Speeches of Tommy Douglas
August 1960 Regina Saskatchewan
We must think in new terms to meet the conditions and the problems of the times in which we live. I’m delighted to see the number of young people here tonight. There is little use in you and me, and those of us who attended the 1933 convention, telling them about the depression and the situation of that time. Might as well tell them about the Napoleonic Wars. What they want to know is what have you to offer for the problems of today and for the world in which they live.
Let me remind you that Canadian society has changed very remarkably since 1933. When we met in this city, we were in the depths of a depression. A completely unplanned, laissez-faire capitalism had completely failed to meet an economic crisis. We had a million unemployed. The people riding the rails. We had farmers without enough to eat, and livestock dying for lack of feed. We had an abundance of almost all the things we needed for a good life, yet people hungry, who Roosevelt said ill-fed, ill-housed and ill-clad.
That was the situation in which we met at that time. But we must face the fact that that situation has changed radically. I say this because we must recognize that the situation has changed. No longer unplanned, laissez-faire capitalism. No longer a society which says every man for himself and the devil take the hind part. But today a measure of managed capitalism, with built-in, chained-in techniques by which they can prevent major economic depression and runaway booms with a built-in welfare state, either large or small, that can be expanded according to the needs of purchasing power. That we face today a different situation than what our forefathers faced.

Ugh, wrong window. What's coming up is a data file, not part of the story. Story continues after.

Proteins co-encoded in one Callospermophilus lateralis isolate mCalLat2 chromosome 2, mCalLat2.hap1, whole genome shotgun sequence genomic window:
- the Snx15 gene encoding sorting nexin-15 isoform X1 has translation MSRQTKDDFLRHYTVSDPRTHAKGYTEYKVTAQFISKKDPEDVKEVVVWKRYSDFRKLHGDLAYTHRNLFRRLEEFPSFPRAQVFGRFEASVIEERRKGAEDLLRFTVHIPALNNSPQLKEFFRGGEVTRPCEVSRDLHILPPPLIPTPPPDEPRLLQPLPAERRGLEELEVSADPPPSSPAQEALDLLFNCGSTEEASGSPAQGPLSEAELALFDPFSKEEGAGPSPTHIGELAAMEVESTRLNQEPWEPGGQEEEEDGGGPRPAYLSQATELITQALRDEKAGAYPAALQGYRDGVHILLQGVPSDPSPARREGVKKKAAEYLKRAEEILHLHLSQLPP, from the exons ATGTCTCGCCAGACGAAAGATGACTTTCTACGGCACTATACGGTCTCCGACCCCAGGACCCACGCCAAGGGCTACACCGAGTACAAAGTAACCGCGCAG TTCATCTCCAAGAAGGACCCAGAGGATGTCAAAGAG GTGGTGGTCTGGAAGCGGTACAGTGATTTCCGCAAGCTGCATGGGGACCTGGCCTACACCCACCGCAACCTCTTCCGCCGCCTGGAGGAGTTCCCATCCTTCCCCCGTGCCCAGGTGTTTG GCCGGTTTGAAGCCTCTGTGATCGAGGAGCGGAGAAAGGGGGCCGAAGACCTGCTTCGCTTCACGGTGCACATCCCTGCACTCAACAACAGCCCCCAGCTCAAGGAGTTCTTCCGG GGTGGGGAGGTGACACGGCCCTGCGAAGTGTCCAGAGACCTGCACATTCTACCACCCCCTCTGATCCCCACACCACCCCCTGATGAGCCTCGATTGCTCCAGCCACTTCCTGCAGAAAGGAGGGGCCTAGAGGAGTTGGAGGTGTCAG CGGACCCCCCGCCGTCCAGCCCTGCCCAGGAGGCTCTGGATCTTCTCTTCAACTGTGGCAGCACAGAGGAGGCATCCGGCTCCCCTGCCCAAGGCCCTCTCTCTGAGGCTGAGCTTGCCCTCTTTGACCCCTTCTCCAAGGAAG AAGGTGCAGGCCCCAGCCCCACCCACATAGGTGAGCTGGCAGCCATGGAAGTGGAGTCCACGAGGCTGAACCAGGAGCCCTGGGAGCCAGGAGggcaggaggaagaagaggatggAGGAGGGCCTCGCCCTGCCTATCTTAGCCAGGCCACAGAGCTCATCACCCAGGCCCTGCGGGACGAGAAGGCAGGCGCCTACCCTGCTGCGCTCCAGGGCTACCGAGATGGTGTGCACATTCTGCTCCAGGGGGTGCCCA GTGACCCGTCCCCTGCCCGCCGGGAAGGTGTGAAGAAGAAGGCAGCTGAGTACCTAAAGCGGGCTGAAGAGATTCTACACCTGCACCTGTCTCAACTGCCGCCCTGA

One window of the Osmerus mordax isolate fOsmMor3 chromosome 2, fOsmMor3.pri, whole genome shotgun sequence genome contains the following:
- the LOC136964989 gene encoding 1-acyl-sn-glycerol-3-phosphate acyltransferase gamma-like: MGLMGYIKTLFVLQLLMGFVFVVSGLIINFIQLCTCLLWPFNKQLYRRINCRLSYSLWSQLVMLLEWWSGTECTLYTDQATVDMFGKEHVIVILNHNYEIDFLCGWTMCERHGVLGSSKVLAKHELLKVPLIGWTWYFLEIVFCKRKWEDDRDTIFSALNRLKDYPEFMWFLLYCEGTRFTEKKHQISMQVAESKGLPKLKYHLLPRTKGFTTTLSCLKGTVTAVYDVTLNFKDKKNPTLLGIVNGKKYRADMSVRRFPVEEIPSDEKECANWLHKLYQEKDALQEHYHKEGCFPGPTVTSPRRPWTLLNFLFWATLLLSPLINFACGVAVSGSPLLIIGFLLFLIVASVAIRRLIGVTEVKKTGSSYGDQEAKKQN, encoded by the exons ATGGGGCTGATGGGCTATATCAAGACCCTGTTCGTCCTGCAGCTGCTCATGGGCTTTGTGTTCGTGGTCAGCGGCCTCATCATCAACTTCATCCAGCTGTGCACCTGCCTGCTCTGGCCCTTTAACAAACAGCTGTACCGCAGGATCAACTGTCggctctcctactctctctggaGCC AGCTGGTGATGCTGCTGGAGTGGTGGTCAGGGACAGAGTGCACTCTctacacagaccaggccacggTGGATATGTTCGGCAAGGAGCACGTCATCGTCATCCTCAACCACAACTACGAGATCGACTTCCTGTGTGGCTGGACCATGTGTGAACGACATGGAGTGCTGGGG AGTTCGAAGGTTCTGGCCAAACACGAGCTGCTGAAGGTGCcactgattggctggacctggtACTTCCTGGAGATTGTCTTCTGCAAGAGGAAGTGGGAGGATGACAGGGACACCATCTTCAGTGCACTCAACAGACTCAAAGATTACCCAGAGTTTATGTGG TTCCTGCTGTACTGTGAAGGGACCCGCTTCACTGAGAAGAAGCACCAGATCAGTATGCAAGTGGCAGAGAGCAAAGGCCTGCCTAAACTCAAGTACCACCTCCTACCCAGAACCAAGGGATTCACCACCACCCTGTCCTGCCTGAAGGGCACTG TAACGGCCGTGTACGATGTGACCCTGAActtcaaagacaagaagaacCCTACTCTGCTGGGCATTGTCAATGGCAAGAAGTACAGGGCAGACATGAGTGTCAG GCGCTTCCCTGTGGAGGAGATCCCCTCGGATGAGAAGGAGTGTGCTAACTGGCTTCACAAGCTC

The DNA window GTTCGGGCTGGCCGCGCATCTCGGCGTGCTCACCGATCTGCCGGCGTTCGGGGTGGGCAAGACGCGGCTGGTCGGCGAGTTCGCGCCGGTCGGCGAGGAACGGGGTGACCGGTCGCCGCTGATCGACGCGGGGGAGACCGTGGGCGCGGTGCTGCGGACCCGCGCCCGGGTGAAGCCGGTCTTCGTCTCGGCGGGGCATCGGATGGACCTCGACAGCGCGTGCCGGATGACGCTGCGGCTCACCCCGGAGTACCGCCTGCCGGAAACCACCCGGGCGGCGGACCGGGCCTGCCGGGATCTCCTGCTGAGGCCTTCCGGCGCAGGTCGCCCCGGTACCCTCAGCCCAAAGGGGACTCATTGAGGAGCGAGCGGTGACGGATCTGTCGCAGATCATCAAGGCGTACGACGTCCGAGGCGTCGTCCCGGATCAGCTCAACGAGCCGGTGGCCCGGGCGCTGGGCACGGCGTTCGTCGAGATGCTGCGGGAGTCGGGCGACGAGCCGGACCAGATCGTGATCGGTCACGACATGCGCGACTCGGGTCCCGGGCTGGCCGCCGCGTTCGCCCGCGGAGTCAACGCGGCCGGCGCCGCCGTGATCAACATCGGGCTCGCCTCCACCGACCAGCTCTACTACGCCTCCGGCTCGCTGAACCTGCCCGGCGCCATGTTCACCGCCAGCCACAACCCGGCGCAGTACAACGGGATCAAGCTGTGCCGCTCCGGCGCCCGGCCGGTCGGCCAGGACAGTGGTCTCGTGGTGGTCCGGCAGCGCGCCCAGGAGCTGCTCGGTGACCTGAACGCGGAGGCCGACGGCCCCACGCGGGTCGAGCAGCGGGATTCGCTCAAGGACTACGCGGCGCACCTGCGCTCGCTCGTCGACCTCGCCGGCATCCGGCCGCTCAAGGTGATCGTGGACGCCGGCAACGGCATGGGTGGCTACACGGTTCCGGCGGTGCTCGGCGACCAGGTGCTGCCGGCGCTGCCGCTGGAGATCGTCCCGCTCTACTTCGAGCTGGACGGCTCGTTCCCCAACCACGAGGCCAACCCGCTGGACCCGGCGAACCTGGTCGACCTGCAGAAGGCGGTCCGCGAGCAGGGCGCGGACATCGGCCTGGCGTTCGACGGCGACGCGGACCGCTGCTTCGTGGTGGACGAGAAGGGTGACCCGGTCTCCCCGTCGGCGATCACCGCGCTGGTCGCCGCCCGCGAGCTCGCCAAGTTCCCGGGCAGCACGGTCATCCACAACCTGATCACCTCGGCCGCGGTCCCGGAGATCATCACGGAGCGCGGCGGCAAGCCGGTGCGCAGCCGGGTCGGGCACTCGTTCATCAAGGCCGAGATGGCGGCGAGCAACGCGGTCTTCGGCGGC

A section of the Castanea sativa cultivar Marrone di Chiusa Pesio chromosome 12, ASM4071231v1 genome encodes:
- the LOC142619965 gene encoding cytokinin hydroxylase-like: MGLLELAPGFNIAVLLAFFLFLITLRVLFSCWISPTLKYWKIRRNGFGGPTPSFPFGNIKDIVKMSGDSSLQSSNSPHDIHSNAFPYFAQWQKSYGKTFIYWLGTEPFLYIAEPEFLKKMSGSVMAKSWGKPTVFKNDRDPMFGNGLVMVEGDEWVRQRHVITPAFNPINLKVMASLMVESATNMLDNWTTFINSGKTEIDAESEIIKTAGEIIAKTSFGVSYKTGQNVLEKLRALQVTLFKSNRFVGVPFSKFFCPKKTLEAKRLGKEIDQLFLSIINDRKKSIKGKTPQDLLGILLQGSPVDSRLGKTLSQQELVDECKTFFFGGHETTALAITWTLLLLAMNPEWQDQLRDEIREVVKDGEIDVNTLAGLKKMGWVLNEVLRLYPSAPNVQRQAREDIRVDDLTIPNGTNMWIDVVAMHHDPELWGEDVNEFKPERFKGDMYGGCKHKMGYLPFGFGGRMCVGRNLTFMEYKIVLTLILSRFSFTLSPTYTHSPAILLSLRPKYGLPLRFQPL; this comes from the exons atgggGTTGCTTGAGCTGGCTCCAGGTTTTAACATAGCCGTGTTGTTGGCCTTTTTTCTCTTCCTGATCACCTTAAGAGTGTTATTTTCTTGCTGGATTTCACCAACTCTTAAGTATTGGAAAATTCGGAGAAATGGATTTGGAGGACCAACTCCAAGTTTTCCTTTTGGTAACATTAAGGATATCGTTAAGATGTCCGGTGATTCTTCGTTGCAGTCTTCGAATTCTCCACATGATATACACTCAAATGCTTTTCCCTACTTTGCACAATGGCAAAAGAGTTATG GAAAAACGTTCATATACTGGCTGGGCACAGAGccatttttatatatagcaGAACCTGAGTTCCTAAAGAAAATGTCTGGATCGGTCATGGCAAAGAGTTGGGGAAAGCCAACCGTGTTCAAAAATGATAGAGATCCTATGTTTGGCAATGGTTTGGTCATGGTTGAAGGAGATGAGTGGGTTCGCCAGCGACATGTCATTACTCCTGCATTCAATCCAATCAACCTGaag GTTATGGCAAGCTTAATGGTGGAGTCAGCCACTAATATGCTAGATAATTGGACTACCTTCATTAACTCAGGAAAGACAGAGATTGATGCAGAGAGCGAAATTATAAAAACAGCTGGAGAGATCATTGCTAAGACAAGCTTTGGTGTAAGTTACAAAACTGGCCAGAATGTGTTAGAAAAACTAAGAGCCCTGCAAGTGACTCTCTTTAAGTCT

Therefore we have to, like socialist parties all over the world, ask ourselves some very searching questions. Now I’m asking you to think about them seriously. This is not a time for demagoguery; this is not a time for beating the drum. This is a time for serious soul-searching.
With this changed situation in a quarter of a century, with a managed capitalism and a partial welfare state (and in a few years maybe a complete welfare state), is a socialist party any longer necessary? Have we any reason for existence? Have all the battles been won? Are there no mountains left to conquer? This we have to ask ourselves.
So I say to you that this affluent society, that they need a socialist party because in my opinion democratic socialism is still man’s best hope. I think that people produce better, people do better, people work better when they are participating through free courts, free exchange of opinion, a free press, free right to organize, free trade unions, free co-operators, free political parties. That out of that kind of participation, out of the ferment of discussion, out of the conflict of ideas, out of the exchanges of points of view we will merge with a better society, not a poorer one.
That is why, if we are to have socialism in the world, it must be democratic socialism. Because planning is not an end in itself, nationalization is not an end in itself. They’re simply parts of a democratic process by which people want to exercise some control over their own economic (lives).